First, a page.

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Nicomachean Ethics

Aristotle

Book VII

Book VI

Book VII, page 2

page 1 of 3

Summary

There are three bad states of character: vice, incontinence, and brutishness. Opposite to these three are virtue, continence, and superhuman virtue. We now examine incontinence and softness, or effeminacy, and their opposites, continence and endurance.

A great deal of inconsistency exists among popular views about incontinence. How does incontinence arise: is it through ignorance or in full knowledge? With respect to what are people incontinent? How does incontinence differ from vices like licentiousness?

Aristotle proposes four solutions. First, it is possible that a person knows what is wrong but does not reflect upon this knowledge, and so does wrong without thinking about it. Second, the incontinent person may make a false inference when using the practical syllogism due to ignorance of the facts. Third, the incontinent person may be emotionally excited or mentally disturbed and therefore unable to think clearly. Fourth, desire may cause a person to act hastily without self-restraint or more careful reasoning.

A person who shows excessive desire for the pleasures of victory, honor, or wealth is called incontinent with qualification: “incontinent with respect to victory,” for example. By contrast, a person who shows excessive desire for bodily pleasure, such as sex or food, is simply called incontinent without qualification. Incontinence with qualification is not real incontinence, but is only called incontinence by analogy to incontinence without qualification. Licentiousness and incontinence are closely connected, though the licentious person acts out of choice while the incontinent person lacks such self-control.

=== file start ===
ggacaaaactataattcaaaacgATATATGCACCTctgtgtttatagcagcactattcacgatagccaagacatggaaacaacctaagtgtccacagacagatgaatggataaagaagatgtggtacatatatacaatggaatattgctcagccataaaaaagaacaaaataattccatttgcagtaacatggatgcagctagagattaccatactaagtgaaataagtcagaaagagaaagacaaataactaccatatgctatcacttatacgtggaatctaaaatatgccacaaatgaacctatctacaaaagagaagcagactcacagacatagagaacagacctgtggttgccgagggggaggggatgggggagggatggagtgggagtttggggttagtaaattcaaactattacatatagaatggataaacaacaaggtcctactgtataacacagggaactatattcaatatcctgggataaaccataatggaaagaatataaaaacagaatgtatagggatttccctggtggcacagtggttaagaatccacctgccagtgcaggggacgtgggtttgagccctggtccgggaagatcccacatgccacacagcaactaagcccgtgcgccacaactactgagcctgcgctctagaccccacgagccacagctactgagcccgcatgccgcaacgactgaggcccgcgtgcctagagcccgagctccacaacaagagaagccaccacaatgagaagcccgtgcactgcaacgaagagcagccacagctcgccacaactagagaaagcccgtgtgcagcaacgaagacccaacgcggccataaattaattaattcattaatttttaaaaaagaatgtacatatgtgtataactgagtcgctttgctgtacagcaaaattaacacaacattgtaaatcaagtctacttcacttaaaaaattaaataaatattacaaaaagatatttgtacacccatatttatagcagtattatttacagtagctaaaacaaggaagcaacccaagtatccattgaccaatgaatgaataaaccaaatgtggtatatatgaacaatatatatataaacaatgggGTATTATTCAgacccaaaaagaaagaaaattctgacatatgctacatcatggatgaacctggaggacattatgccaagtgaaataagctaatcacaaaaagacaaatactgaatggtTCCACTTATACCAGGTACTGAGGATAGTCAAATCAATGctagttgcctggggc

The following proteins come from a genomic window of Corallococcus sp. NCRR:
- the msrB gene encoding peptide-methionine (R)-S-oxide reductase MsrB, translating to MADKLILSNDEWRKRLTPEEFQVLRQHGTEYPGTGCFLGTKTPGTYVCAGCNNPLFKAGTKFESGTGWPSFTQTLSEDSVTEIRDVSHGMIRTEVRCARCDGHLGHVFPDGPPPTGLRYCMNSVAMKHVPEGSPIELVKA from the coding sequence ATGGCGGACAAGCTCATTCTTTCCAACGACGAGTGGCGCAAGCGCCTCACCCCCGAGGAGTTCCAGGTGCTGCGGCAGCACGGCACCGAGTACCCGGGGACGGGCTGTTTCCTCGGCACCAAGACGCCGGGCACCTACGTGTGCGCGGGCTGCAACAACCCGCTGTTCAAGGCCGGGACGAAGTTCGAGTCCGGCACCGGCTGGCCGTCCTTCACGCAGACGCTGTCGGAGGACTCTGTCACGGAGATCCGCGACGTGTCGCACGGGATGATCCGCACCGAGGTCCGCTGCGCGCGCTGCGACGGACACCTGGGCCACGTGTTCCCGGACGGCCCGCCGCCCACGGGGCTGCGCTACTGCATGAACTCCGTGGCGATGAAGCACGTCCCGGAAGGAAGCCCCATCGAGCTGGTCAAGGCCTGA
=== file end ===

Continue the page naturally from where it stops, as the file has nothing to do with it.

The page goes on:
It is more forgivable to be incontinent as a result of temper than desire. A person with a short temper is reasonable up to a point, but the person who gives in to desire is entirely unreasonable. Furthermore, being incontinent is better than being licentious, since it is better to do bad things from lack of self-control than from conscious choice. Continence is preferable to endurance, since continence involves conquering the pull of desires rather than just enduring them. The opposite of endurance is softness or effeminacy, where a person is unable to bear the sorts of pains most people can.

The licentious person is more easily reformed than the incontinent person, because he or she acts from choice and can be reasoned with. The licentious person is wicked, while the incontinent person does wicked things without being willfully wicked.

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objection

by ProfessorHinkley, April 06, 2014

The author of this commentary claims that Aristotle's "concept of distributive justice is meant to ensure that the greatest privilege go to those male aristocrats who exhibit the greatest virtue rather than to those who have the greatest wealth, the greatest military strength, or the most friends." This claim is superficial and grossly misleading. We need to approach books by trying to understand them as the author understands them, and in this case Aristotle articulates a principle of justice, called merit, that transcends gender and socia

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7 out of 11 people found this helpful

Good Article

by m8292, September 30, 2014

Thanks for the good article.
To the previous poster: Can you explain where you see that Aristotle's principle is meant by the author to transcend gender etc.? I am especially confused by this because you state that we should not read the book as it might be interpreted, but as the author intended it to be interpreted (if I got you right). Doesn't it seem highly unlikely that someone like Aristotle would include anyone but citizens of the polis in his considerations? Do you have any citation that would support Aristotle including women ... Read more

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9 out of 9 people found this helpful

Exam

by arclexico, February 23, 2015

Thank you Sparknotes for your great and concise articles. I got 95/100 on my exam.

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